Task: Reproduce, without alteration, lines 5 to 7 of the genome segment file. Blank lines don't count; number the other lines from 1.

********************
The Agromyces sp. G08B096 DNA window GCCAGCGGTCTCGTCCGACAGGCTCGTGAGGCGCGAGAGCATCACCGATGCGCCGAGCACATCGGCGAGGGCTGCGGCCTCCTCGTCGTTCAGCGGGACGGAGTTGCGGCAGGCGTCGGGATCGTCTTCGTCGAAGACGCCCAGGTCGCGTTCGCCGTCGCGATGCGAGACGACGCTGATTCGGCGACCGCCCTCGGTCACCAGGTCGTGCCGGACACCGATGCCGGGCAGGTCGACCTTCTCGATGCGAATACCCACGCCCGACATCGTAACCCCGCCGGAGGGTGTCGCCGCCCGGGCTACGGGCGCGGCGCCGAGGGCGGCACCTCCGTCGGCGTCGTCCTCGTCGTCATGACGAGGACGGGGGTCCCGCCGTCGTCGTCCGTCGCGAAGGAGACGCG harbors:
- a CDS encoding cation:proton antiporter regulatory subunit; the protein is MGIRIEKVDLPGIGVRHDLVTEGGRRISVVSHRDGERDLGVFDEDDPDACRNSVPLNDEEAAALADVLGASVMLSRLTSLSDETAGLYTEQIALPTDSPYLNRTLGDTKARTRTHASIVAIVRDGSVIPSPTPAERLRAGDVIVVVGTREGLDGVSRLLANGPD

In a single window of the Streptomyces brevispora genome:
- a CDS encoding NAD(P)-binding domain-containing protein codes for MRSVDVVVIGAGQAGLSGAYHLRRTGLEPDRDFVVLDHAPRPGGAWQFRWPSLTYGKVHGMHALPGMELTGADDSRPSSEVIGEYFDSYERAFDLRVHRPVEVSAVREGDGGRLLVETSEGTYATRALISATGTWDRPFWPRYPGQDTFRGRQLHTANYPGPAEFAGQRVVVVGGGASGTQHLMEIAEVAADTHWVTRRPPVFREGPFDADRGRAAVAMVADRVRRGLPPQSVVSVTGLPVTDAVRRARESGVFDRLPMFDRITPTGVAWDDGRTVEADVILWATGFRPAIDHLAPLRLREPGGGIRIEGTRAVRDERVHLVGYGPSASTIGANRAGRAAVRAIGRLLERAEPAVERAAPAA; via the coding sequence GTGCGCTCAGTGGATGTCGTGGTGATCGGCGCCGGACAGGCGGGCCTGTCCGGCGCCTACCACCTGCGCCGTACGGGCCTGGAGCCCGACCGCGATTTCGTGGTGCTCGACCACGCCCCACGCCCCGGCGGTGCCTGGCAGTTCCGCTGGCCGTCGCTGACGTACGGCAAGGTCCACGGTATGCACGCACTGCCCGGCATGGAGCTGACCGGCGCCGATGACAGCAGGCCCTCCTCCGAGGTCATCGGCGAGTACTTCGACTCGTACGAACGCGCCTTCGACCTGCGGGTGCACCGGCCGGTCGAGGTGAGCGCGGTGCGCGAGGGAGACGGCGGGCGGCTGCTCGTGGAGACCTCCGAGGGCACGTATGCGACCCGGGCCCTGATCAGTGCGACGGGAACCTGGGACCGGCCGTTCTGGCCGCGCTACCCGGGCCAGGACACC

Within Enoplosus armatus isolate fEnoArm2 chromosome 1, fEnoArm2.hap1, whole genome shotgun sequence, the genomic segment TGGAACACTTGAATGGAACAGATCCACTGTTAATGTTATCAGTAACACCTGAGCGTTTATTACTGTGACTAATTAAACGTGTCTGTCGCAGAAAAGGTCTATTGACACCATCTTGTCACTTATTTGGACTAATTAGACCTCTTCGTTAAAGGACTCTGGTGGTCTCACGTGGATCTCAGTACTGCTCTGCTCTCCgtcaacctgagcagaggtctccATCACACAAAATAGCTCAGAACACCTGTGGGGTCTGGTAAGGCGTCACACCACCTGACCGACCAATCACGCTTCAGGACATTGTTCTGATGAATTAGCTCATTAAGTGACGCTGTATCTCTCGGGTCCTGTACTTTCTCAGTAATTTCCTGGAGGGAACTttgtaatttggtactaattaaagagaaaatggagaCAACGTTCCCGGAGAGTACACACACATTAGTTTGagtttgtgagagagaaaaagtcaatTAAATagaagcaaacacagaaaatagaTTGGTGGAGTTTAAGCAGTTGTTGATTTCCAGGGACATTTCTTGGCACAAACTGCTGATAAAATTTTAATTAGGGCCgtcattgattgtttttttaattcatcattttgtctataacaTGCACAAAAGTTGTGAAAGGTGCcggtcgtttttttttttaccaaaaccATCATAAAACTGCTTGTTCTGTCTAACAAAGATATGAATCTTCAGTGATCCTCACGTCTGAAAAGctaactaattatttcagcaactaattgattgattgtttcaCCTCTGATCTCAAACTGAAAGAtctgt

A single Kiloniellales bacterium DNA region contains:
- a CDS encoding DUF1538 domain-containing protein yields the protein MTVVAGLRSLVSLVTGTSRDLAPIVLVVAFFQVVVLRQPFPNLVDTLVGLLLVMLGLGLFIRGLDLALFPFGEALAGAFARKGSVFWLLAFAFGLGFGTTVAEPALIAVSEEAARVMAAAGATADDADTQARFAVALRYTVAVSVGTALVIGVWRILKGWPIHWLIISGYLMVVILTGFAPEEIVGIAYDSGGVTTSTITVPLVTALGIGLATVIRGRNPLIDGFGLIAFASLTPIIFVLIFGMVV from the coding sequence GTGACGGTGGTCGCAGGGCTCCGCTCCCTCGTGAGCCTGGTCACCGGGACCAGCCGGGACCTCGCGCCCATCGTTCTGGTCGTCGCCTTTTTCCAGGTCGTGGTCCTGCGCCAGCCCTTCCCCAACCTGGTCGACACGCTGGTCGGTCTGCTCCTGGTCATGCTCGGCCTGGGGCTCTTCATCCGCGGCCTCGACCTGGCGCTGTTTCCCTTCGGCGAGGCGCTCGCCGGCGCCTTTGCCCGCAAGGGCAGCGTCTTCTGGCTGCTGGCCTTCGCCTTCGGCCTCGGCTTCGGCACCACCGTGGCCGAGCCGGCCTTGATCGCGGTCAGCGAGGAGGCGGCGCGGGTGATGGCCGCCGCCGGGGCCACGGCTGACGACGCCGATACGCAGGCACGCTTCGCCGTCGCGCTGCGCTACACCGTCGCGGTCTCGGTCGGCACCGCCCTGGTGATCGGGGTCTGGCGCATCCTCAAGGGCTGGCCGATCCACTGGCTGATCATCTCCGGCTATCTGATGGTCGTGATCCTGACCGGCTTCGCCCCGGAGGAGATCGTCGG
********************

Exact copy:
Within Enoplosus armatus isolate fEnoArm2 chromosome 1, fEnoArm2.hap1, whole genome shotgun sequence, the genomic segment TGGAACACTTGAATGGAACAGATCCACTGTTAATGTTATCAGTAACACCTGAGCGTTTATTACTGTGACTAATTAAACGTGTCTGTCGCAGAAAAGGTCTATTGACACCATCTTGTCACTTATTTGGACTAATTAGACCTCTTCGTTAAAGGACTCTGGTGGTCTCACGTGGATCTCAGTACTGCTCTGCTCTCCgtcaacctgagcagaggtctccATCACACAAAATAGCTCAGAACACCTGTGGGGTCTGGTAAGGCGTCACACCACCTGACCGACCAATCACGCTTCAGGACATTGTTCTGATGAATTAGCTCATTAAGTGACGCTGTATCTCTCGGGTCCTGTACTTTCTCAGTAATTTCCTGGAGGGAACTttgtaatttggtactaattaaagagaaaatggagaCAACGTTCCCGGAGAGTACACACACATTAGTTTGagtttgtgagagagaaaaagtcaatTAAATagaagcaaacacagaaaatagaTTGGTGGAGTTTAAGCAGTTGTTGATTTCCAGGGACATTTCTTGGCACAAACTGCTGATAAAATTTTAATTAGGGCCgtcattgattgtttttttaattcatcattttgtctataacaTGCACAAAAGTTGTGAAAGGTGCcggtcgtttttttttttaccaaaaccATCATAAAACTGCTTGTTCTGTCTAACAAAGATATGAATCTTCAGTGATCCTCACGTCTGAAAAGctaactaattatttcagcaactaattgattgattgtttcaCCTCTGATCTCAAACTGAAAGAtctgt

A single Kiloniellales bacterium DNA region contains:
- a CDS encoding DUF1538 domain-containing protein yields the protein MTVVAGLRSLVSLVTGTSRDLAPIVLVVAFFQVVVLRQPFPNLVDTLVGLLLVMLGLGLFIRGLDLALFPFGEALAGAFARKGSVFWLLAFAFGLGFGTTVAEPALIAVSEEAARVMAAAGATADDADTQARFAVALRYTVAVSVGTALVIGVWRILKGWPIHWLIISGYLMVVILTGFAPEEIVGIAYDSGGVTTSTITVPLVTALGIGLATVIRGRNPLIDGFGLIAFASLTPIIFVLIFGMVV from the coding sequence GTGACGGTGGTCGCAGGGCTCCGCTCCCTCGTGAGCCTGGTCACCGGGACCAGCCGGGACCTCGCGCCCATCGTTCTGGTCGTCGCCTTTTTCCAGGTCGTGGTCCTGCGCCAGCCCTTCCCCAACCTGGTCGACACGCTGGTCGGTCTGCTCCTGGTCATGCTCGGCCTGGGGCTCTTCATCCGCGGCCTCGACCTGGCGCTGTTTCCCTTCGGCGAGGCGCTCGCCGGCGCCTTTGCCCGCAAGGGCAGCGTCTTCTGGCTGCTGGCCTTCGCCTTCGGCCTCGGCTTCGGCACCACCGTGGCCGAGCCGGCCTTGATCGCGGTCAGCGAGGAGGCGGCGCGGGTGATGGCCGCCGCCGGGGCCACGGCTGACGACGCCGATACGCAGGCACGCTTCGCCGTCGCGCTGCGCTACACCGTCGCGGTCTCGGTCGGCACCGCCCTGGTGATCGGGGTCTGGCGCATCCTCAAGGGCTGGCCGATCCACTGGCTGATCATCTCCGGCTATCTGATGGTCGTGATCCTGACCGGCTTCGCCCCGGAGGAGATCGTCGG